Hometown History #63: Some Local D-Day Heroes to Remember on June 6


Above, the USS Corry, sinking off of Normandy, June 6. 1944.

More than two years after the United States entered World War II, D-Day, the actual invasion of Europe finally unleashed the full force of the western Allies against Hitler. It was truly the beginning of the end. But, again and again, every day of the war and every small progress toward its conclusion had a human cost. And many young Americans put themselves in harm’s way in the process; some of them from Franklin.

One of them, Bernard ‘Bernie’ Velluti, a 1941 graduate of Franklin High School, was serving aboard the destroyer, USS Corry. Bernie had already braved hazardous duty as the ship participated in the Battle of the Atlantic and escorted the aircraft carrier USS Ranger in arctic waters, seeking out Germany’s last super battleship. And fate put him among the tens of thousands in the giant, 6000 ship Armada on that the morning of June 6, 1944.

And it took him into harm’s way. The Corry, and other Navy ships were there to provide close support gunfire as American troops hit the beach. But the Germans were shooting back. And the Corry and her sisters were being bracketed by large caliber five- and six-inch rounds that could mortally wound such a vessel.

Unbeknownst to the Captain, although the beachhead area had been swept by some 300 minesweepers, a few of those deadly devices still lurked beneath the waves – and as he maneuvered the ship to avoid the rain of death from above one of them exploded below, breaking the ship in two.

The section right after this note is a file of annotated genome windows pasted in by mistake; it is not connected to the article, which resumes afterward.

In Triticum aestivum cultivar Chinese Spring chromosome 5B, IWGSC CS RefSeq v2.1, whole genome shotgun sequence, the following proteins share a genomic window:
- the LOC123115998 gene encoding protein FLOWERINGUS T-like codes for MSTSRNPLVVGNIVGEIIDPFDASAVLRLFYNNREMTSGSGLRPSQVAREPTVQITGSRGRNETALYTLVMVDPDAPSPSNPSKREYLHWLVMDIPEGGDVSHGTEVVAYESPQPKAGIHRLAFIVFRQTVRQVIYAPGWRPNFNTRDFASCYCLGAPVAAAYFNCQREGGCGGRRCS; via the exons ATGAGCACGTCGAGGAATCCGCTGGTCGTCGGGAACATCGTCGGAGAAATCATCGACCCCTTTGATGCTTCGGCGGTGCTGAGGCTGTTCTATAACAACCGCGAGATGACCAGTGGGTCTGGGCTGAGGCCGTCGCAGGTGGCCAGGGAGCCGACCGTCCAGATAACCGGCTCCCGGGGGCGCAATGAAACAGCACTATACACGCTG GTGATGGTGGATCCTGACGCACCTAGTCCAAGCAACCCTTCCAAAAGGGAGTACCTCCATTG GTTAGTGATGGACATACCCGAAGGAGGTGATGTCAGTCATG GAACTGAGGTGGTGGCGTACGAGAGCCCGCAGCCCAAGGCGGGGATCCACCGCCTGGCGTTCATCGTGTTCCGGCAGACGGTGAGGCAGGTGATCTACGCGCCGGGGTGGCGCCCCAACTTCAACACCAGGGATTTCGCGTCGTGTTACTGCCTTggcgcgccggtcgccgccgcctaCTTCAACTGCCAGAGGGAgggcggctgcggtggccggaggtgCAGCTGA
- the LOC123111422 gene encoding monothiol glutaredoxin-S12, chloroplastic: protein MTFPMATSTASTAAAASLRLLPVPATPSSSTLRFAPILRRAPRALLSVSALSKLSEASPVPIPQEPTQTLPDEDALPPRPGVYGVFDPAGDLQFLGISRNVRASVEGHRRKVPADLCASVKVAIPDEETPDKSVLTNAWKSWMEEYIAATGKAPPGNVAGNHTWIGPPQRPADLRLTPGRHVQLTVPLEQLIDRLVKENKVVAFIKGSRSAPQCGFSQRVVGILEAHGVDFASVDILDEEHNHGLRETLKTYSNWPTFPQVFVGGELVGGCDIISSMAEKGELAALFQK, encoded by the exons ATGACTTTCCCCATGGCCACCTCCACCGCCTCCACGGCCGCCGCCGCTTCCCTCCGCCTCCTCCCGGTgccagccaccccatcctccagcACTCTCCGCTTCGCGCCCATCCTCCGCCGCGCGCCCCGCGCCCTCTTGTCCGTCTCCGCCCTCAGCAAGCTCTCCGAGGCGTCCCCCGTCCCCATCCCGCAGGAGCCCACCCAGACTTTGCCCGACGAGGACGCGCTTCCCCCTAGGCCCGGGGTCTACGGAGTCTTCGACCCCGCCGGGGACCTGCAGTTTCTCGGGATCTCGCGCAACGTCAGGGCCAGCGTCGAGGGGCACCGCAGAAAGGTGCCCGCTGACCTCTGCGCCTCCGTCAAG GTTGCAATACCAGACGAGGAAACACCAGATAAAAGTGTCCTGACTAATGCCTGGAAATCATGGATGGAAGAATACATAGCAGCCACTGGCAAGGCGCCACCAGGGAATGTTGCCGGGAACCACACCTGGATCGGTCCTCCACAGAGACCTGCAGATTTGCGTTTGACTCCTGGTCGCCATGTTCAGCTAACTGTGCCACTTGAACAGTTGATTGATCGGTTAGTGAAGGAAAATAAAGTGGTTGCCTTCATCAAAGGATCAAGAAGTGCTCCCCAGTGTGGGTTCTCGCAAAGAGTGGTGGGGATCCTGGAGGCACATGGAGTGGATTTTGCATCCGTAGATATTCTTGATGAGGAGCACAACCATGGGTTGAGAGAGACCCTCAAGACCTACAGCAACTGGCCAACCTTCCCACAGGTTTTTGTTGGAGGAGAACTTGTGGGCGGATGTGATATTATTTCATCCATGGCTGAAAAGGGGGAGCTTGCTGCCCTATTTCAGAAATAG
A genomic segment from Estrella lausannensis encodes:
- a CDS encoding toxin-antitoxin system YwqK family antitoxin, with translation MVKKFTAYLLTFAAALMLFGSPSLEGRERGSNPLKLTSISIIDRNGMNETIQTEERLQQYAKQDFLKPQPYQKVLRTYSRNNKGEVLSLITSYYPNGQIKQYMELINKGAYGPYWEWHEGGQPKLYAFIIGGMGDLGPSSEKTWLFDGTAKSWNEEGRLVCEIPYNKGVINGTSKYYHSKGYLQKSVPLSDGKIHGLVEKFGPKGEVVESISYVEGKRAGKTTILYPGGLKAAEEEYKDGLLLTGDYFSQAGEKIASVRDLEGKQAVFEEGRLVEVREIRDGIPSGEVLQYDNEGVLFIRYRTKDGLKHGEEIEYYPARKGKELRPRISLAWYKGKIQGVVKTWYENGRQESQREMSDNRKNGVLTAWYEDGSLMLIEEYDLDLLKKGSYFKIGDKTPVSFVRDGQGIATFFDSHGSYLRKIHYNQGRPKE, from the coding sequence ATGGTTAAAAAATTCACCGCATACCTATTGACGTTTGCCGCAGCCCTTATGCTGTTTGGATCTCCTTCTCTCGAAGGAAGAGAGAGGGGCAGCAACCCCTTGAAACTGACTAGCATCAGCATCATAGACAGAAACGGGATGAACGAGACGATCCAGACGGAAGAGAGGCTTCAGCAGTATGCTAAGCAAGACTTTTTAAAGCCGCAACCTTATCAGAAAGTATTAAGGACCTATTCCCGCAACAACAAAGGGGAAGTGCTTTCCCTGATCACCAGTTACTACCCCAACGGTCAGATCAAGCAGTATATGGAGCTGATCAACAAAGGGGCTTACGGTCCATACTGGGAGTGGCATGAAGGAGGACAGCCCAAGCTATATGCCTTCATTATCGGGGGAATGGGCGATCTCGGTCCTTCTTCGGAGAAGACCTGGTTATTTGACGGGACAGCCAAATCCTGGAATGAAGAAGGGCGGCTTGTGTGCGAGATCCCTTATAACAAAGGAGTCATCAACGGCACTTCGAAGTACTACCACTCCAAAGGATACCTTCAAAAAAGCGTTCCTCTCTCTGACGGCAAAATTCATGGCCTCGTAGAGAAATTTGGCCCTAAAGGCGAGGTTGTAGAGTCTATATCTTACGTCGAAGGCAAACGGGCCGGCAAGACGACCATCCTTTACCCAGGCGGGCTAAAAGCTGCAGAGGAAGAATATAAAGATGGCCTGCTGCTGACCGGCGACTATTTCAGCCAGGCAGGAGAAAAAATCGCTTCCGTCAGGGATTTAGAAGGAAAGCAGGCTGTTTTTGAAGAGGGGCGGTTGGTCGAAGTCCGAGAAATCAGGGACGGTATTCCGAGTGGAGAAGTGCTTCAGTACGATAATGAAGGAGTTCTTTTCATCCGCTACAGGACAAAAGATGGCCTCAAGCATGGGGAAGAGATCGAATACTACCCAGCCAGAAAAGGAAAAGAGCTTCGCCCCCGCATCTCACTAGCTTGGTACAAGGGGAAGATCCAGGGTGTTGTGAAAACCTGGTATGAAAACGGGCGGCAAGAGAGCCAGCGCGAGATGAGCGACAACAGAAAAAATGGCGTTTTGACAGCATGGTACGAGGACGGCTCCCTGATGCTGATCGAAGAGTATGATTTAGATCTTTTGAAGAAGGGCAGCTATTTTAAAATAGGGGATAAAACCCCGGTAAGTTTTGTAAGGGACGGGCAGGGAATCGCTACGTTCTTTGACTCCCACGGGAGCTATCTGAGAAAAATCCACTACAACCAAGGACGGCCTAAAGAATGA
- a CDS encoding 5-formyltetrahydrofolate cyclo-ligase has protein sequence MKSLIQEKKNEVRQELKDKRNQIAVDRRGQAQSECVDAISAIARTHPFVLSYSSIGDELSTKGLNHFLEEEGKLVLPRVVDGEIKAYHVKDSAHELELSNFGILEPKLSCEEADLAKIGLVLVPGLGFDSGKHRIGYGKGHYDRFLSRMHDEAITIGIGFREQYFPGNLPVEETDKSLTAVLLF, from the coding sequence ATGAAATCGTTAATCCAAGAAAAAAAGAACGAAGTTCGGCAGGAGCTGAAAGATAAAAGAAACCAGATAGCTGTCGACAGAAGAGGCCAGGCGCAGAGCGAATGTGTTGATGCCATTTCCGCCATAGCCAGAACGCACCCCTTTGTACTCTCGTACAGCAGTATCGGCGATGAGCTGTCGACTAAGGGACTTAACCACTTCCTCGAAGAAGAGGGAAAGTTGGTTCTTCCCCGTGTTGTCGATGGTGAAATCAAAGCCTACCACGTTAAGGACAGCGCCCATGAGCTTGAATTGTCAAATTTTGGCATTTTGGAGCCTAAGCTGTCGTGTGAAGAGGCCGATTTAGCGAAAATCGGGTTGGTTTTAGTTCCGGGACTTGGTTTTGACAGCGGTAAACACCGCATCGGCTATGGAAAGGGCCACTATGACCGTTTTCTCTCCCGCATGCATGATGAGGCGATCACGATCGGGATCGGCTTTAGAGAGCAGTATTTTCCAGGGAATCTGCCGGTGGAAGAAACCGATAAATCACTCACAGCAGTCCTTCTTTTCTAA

Bernie and hundreds of other survivors of the blast forced into the 50-degree water – cold enough to kill a man in an hour or two – awaited rescue as shot and shell continued to fall among them.  Of her crew, 24 were killed and 60 were wounded.

Bernie was a fortunate one. He survived, returned to Franklin and despite his close call became an avid amateur sailor, dying at the age of 96 some two years ago.

While Bernie faced peril at sea, thousands of American, British, and Canadian soldiers were hitting the beach. Many didn’t make it to dry land. Those that did, especially on the beach code-named Omaha, faced withering fire. Thousands were killed.

But thanks to organization, strategy, logistics, firepower and the ultimate bravery and self-sacrifice of individuals. More allied soldiers poured ashore. The invaders could not be dislodged and within days began the crawl and then the race across France. The allies and the Germans alike, knew it was the beginning of the end.

Another Franklin man, the late Howard Crawford – a new transplant from Maine, thanks to his courtship of and marriage to young Santina Accorsi, was spared the first wave. But, as an artilleryman, went ashore Day Two of D-Day with his battalion of long-tom 155s and followed the war from there across France, through the Battle of the Bulge, where he recalled that his guns, designed to hit targets miles behind enemy lines, had to be depressed and fired point blank to keep their positions from being overrun -- and on into Germany...and then home.

Of course, the beginning of the end, was simply the end for many. Franklin’s Anthony Mucciarone, went no further than Normandy, a casualty of the bitter fighting in a war that killed more than 400,000 Americans.

More than 800 Franklinites served during that War.

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